U.S.-led airstrikes on Syria's Raqqa cause 'staggering' civilian deaths, U.N. says

Washington Post

Airstrikes by a U.S.-led coalition have caused a "staggering" loss of civilian life in recent months around the Islamic State's Syrian stronghold of Raqqa, a United Nations investigative body said Wednesday.

A U.S.-backed ground force entered the city with the help of coalition air raids last week, three years after the area became a hub from which Islamic State leaders planned expansion throughout the region and attacks around the world.

Paulo Sérgio Pinheiro, chairman of the U.N. Independent International Commission of Inquiry on Syria, said Wednesday that coalition airstrikes have deepened the suffering in the city held by extremist fighters.

"We note in particular that the intensification of airstrikes, which have paved the ground for an SDF advance in Raqqa, has resulted not only in staggering loss of civilian life, but has also led to 160,000 civilians fleeing their homes and becoming internally displaced," Pinheiro told the U.N. Human Rights Council in Geneva. He referred to the Syrian Democratic Forces (SDF), a U.S.-backed militia dominated by Syrian Kurds.

The commission recorded 300 civilian deaths from coalition airstrikes in Raqqa province between March 1 and May 31, according to Karen AbuZayd, an investigator for the Commission of Inquiry on Syria.

Human rights and monitoring groups have warned for months of the rising human cost of the coalition's air war in Syria and Iraq as Islamic State forces stake out positions in densely populated civilian areas across what remains of the group's self-proclaimed caliphate.

On March 22, the U.N. commission recorded 200 civilian deaths at an old school building in the village of Mansoura that was sheltering displaced families from across the province.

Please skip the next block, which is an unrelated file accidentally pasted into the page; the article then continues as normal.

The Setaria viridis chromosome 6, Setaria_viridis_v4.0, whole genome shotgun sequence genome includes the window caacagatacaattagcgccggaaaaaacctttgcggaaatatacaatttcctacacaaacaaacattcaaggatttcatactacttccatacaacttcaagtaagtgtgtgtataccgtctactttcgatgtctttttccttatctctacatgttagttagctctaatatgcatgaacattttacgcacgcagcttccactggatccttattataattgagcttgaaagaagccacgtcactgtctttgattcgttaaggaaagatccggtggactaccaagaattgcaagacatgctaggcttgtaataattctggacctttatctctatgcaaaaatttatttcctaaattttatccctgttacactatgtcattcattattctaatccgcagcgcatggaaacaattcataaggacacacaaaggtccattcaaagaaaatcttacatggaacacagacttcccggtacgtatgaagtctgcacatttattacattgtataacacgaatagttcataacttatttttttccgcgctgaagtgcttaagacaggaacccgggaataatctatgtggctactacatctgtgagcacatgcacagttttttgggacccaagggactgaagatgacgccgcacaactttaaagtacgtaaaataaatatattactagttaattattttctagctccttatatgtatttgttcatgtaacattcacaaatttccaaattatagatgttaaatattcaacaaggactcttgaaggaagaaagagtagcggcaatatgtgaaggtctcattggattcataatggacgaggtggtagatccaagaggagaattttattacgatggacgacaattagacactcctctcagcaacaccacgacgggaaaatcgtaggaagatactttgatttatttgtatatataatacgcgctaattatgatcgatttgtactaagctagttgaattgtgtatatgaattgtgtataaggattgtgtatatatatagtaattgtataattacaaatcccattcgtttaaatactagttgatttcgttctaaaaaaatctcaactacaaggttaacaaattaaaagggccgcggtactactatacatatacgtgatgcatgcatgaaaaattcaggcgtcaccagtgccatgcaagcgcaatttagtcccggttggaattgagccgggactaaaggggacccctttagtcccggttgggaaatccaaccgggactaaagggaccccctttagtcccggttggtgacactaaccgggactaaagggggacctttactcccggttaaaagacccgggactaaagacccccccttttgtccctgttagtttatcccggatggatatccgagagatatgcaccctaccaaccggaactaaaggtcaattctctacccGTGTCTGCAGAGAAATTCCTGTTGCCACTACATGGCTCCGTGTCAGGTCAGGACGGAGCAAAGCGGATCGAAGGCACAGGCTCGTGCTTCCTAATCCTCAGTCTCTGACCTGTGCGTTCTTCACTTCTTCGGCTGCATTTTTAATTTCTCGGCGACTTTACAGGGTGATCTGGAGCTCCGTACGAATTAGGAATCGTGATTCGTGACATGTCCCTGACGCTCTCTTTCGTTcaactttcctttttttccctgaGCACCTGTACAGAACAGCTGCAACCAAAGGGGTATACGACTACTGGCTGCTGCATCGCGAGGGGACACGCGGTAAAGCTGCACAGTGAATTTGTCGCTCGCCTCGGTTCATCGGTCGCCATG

"These figures have been corroborated by multiple witnesses," AbuZayd said.

The U.S. military said at the time that it was aware of the reports and was opening an investigation.

The activist group Raqqa is Being Slaughtered Silently, which monitors violence in the province, provided The Washington Post with the names of 40 people who it said were killed at the school in Mansoura.

A representative from the group said the bodies of dozens more people without identification cards were believed to have been buried in mass graves.

The U.N. refugee agency made a public plea this week for better access to the province, where tens of thousands of civilians need assistance amid the fighting.

The U.S.-led coalition includes military personnel from dozens of countries, among them Britain, France and Australia. According to its latest report, at least 484 civilians have been unintentionally killed by coalition airstrikes since June 2014.

But the Britain-based tracking group Airwars puts that figure eight times higher, claiming that more than 3,800 people were killed in that period.

Although the nonprofit group previously tracked casualties from both U.S.-led and Russian strikes, it said it now is concentrating resources on claims relating to the U.S.-led coalition to keep up with their pace.

Fatalities from coalition bombing raids now outstrip those caused by Moscow's warplanes, according to Airwars.

The U.S. military said Tuesday that it has added five full-time members to a team that monitors civilian casualty claims. The team previously consisted of two full-time and two part-time personnel.

Army Col. Ryan Dillon said that aviation, intelligence and legal experts were added to help boost the team's response time on civilian casualty reports.

At the U.N. Human Rights Council on Wednesday, Pinheiro warned that the fight against Islamic State forces must not be undertaken at the "expense of civilians who unwittingly find themselves living in areas" where the group is present.

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